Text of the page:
Higher mortality with first line treatment of type 2 diabetes with sulfonylurea
Presented at the EASD in Barcelona by: S. Jenkins-Jones
Association between first line monotherapy with sulfonylurea versus metformin and risk of all-cause mortality
Results of an observational study suggest that first line treatment with sulfonylureas, instead of metformin, of patients with type 2 diabetes is associated with increased risk of death.
Although guidelines do not recommend use of sulfonylureas in first line treatment, in many countries these drugs are still frequently used in this setting.
The study analysed retrospective data from the Clinical Practice Research Datalink (CPRD), a database that includes about 10% of all patients who are treated in primary care in the UK. Patients with type 2 diabetes who started first line glucose-lowering treatment between 2000 and 2012 are included in this study. Patients who received sulfonylureas (exposed) were compared with patients who were prescribed metformin (non-exposed), with regard to the primary endpoint of all-cause mortality.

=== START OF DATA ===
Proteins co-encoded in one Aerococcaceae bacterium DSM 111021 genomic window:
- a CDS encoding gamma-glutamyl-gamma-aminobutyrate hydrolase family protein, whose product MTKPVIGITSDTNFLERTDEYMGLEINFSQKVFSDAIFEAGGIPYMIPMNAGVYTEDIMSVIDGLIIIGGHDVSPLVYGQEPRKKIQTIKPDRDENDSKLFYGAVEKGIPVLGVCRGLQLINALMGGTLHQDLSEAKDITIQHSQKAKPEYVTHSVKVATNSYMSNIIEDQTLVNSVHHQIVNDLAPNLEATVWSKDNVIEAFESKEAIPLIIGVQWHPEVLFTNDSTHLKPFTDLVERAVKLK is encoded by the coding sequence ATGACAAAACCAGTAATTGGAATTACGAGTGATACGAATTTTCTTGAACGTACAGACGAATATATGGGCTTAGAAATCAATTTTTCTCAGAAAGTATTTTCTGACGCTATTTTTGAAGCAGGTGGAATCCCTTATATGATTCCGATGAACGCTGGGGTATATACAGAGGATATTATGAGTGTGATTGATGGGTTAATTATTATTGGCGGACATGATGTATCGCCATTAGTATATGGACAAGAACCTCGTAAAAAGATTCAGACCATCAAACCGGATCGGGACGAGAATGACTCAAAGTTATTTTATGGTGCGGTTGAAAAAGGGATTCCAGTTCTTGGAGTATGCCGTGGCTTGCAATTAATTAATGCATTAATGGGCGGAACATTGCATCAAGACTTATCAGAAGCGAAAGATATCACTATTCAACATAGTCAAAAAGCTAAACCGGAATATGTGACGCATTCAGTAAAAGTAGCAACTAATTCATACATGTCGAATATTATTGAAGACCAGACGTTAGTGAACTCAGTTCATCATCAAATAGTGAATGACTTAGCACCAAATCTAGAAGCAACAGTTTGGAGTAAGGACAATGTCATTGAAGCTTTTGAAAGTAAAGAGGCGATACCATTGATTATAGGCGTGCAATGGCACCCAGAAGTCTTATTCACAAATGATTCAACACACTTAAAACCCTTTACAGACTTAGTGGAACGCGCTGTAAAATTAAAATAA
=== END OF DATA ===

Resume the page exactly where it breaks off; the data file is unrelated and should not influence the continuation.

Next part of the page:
After correction for differences in baseline characteristics, exposure to sulfonylureas appeared to yield a higher risk of death in comparison to people who were on metformin (adjusted HR: 1.580, 95%CI: 1.483-1.684). Comparable increased in risk were seen in two additional sensitivity analyses.
Thus, patients who received sulfonylurea monotherapy have a higher risk of death than patients who are prescribed metformin. Although this observational study did not correct for potential confounding based on indication, these results show that first line treatment with sulfonlylureas should be reconsidered.